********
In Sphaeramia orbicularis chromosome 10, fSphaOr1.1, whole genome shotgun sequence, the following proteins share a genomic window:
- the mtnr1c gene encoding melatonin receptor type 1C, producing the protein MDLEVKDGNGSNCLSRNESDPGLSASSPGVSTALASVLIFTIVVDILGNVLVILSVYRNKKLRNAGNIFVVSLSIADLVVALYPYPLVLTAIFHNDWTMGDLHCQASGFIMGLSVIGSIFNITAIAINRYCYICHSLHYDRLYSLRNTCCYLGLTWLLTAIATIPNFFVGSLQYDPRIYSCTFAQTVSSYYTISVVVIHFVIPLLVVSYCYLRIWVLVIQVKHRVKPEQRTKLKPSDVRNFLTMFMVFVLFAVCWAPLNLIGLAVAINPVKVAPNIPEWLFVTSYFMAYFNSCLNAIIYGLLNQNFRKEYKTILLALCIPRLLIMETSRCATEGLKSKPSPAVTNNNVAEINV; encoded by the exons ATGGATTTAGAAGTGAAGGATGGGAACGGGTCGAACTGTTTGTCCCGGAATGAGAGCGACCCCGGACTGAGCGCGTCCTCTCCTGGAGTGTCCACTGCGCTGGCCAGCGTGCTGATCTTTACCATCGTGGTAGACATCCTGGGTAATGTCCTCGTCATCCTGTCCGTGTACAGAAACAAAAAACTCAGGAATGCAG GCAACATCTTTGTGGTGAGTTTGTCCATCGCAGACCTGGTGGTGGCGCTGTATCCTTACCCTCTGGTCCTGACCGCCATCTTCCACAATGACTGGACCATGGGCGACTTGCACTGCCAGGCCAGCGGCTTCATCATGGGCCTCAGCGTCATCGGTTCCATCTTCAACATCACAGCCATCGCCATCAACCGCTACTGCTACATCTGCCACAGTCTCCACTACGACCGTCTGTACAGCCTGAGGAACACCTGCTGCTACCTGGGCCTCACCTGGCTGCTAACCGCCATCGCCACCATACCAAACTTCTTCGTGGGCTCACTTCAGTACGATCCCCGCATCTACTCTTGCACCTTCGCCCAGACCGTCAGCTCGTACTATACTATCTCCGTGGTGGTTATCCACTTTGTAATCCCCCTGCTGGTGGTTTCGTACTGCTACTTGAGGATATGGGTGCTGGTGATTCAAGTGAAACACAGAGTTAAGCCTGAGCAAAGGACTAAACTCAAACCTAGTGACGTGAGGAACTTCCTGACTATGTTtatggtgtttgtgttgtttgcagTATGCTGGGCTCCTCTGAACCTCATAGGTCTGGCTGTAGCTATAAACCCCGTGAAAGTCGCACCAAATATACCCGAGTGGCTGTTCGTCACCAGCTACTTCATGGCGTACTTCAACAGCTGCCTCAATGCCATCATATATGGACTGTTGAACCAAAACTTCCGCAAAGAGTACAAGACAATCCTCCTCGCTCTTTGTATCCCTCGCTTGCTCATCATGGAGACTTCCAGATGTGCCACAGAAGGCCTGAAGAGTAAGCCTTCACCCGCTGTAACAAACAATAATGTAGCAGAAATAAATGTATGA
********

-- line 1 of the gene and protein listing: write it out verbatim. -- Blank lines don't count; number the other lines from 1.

In Sphaeramia orbicularis chromosome 10, fSphaOr1.1, whole genome shotgun sequence, the following proteins share a genomic window: